The intention of great powers seemed to be to impose one (European) system on the region. In the first case, it was Communism. In Churchill’s case, it was anti-Communism he advocated, which in parallel would be anti-Islamism.

But today, what is the system that Arabs, Iranians, Turks, and Israelis think they will try to impose on the region? The answer for those who have been watching in recent years is revolutionary Islamism.

It might seem strange that this is the thinking, but it isn’t. The question is whether there is a system that Western Europeans want to impose on the Middle East to ensure their hegemony, and the answer that the Arabs, Persians and Turks usually give today – although this does not mean it has to be true – is yes: Islamism. (The Islamists themselves view Western policy, however, as a sign of their own victory and of Western fear and weakness.) Incidentally, Churchill’s title was “the Sinews of Peace,” and he favored a policy of leading a coalition of the Free World, which would be welcome today.

To summarize, in the 1930s Churchill favored anti-fascism and advocated a united front against Nazi Germany. After World War II, he supported an alliance of the Free World against the Iron Curtain.

Where is the Churchill of today? Well, his bust was quickly chucked from the White House because he was the symbol for Obama of Western colonialism.

Who was the genuine symbol of anti-colonialism for Obama? The left-wing, anti-Western revolutionary ideological movement represented by the Muslim Brotherhood or Chavez, and other demagogues.

If you favor Islamism – a US-sponsored movement except for the extremists of al-Qaida – you cannot be accused of Islamophobia. Not liberals or real pro-democrats or conservative traditionalists or nationalists or communal nationalists, but Islamists.

That also means that non-Islamists can also be the enemy in Western eyes. Moderates are actually less desirable friends to terrorists and extremists.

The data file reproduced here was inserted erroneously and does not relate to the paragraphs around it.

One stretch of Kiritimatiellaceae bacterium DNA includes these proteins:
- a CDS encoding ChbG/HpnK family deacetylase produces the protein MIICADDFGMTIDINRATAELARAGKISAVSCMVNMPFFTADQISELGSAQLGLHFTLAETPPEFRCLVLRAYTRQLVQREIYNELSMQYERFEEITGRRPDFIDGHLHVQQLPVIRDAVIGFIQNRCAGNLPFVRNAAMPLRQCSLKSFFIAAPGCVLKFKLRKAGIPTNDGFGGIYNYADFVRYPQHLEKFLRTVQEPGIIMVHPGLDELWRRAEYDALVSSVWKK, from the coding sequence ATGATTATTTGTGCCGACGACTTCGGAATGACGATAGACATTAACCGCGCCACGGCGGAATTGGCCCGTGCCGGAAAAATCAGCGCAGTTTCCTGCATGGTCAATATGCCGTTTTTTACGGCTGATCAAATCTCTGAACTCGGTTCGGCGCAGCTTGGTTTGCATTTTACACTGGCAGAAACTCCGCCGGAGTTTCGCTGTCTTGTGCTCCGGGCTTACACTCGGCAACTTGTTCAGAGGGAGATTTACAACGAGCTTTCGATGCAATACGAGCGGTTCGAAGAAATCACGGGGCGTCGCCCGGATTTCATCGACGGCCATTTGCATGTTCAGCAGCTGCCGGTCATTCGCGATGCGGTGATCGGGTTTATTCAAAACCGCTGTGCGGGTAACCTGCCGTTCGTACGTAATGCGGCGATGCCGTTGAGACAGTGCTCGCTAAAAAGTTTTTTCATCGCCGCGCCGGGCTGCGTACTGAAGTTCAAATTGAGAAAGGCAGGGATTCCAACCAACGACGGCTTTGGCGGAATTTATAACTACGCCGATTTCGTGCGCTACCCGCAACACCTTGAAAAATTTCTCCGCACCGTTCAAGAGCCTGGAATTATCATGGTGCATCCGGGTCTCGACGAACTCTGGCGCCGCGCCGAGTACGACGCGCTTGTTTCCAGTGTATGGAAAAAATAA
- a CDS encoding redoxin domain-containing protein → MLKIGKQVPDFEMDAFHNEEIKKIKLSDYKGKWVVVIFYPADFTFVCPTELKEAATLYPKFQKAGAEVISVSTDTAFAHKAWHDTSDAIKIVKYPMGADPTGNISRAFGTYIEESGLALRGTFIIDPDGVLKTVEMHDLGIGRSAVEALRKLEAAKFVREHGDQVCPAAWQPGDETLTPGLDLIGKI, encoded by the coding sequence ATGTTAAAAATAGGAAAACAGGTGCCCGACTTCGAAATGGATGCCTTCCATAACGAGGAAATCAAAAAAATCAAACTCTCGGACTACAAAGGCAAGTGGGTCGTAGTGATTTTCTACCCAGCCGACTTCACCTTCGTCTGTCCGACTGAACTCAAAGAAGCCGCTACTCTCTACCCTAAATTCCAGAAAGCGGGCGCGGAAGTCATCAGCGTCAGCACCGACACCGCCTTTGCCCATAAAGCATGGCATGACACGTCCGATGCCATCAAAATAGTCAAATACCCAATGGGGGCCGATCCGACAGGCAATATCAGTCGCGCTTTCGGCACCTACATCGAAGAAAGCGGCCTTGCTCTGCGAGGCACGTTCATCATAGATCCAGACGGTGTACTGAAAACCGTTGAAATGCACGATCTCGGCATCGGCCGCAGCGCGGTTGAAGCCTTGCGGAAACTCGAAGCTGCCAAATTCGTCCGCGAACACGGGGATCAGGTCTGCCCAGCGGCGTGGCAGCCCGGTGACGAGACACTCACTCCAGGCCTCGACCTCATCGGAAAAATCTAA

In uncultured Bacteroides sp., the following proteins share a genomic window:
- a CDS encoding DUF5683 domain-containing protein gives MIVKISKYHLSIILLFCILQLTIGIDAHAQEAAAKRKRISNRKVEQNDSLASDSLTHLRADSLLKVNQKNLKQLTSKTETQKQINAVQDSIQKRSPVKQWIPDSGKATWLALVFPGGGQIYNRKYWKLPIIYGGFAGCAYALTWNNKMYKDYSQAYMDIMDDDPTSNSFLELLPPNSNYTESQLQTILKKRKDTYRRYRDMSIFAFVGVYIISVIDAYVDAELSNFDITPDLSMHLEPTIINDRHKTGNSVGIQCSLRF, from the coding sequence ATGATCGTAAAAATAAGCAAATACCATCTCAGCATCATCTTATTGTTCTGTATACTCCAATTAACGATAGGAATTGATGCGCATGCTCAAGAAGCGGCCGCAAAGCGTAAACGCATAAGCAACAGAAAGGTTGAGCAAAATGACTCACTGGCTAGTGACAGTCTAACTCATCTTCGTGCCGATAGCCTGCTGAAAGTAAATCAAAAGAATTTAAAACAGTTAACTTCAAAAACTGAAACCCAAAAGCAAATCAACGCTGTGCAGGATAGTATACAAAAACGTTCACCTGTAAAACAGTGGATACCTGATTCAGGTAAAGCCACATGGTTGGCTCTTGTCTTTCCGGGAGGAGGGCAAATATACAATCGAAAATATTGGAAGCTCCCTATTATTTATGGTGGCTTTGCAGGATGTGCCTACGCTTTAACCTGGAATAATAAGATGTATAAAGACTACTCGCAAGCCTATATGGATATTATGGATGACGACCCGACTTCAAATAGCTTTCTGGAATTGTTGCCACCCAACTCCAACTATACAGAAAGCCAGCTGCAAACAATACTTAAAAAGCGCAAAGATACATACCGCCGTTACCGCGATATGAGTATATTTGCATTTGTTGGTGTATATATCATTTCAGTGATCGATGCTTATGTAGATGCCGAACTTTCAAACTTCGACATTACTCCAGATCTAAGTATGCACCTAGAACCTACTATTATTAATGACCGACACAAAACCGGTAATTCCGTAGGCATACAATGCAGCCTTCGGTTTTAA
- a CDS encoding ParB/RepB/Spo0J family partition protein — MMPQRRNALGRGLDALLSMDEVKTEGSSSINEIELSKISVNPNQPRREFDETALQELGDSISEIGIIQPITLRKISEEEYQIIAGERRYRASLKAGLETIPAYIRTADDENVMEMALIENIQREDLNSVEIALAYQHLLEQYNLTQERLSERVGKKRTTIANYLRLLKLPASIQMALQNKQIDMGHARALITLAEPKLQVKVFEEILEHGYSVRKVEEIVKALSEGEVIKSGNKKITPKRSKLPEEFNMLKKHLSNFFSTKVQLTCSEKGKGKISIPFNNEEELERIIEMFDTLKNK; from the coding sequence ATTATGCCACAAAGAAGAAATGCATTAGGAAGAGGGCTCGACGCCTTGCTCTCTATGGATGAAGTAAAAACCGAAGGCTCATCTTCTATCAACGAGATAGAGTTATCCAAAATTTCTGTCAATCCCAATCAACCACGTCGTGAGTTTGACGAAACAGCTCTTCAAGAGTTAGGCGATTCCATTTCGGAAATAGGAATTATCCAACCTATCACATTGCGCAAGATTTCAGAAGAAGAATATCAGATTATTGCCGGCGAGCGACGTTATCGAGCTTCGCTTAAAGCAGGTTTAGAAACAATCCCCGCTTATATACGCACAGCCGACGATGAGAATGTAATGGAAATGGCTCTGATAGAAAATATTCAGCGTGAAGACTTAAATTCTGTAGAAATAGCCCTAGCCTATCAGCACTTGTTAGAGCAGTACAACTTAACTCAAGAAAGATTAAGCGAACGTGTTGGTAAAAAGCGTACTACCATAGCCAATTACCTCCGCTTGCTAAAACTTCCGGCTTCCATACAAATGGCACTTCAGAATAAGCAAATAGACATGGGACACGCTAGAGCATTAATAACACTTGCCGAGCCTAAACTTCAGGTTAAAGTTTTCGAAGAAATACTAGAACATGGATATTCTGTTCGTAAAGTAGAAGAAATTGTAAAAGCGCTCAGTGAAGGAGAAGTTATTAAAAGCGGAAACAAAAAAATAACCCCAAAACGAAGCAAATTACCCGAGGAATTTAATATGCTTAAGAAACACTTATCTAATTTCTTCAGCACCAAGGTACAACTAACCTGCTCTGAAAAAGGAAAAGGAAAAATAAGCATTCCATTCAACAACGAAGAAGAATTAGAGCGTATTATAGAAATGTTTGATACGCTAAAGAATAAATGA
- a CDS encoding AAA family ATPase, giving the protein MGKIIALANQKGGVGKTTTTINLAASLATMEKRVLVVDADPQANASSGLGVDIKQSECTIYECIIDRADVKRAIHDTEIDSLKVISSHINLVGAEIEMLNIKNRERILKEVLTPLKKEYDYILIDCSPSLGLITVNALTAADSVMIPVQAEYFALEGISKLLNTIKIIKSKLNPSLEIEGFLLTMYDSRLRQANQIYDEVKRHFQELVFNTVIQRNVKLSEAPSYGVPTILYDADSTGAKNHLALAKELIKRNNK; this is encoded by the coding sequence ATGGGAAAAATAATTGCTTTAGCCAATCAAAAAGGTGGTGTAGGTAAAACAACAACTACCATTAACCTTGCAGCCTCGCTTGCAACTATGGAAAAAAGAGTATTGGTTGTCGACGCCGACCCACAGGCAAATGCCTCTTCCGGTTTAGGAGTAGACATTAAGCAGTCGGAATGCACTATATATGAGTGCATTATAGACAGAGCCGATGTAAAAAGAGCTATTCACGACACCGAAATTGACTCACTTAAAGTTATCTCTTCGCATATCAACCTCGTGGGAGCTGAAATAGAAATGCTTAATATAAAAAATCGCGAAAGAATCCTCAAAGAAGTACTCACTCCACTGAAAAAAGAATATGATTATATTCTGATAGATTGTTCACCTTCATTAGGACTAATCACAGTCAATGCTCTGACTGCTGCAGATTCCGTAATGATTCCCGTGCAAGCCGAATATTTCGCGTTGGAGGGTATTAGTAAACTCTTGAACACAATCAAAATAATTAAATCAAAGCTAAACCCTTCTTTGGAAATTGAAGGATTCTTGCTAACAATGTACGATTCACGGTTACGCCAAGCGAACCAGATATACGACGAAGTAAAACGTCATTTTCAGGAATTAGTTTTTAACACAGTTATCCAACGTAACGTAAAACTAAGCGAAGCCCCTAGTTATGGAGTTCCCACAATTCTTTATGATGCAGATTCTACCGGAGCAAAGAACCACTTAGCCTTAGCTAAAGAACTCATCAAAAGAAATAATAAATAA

The West seems to view its three main threats as Egypt, Saudi Arabia and Israel; its three main friends as Turkey, the Muslim Brotherhood and the Syrian Islamist rebels.

Consider this: In Egypt, Tunisia, Syria, Turkey and other countries, Western powers and especially America were seen to be behind Islamist governments. And in the Gaza Strip, Lebanon and even Iran they were also portrayed in this way, with perhaps somewhat less justice. But here is the bottom line: The overwhelming majority of Arab governments and the Turkish- Iranian democratic opposition had many reasons to think that the Western countries, and especially the United States, were actually supporting their Islamist foes. In 2013, that view became even more accurate.

It should be understood in the current regional picture that the Western world, and especially the Obama administration, has taken the Islamists’ side in the battle between these forces.

The author is director of the Global Research in International Affairs (GLORIA) Center, and the editor of The Middle East Review of International Affairs (MERIA) and Turkish Studies. His forthcoming book is Nazis, Islamists, and the Making of the Modern Middle East (Yale University Press).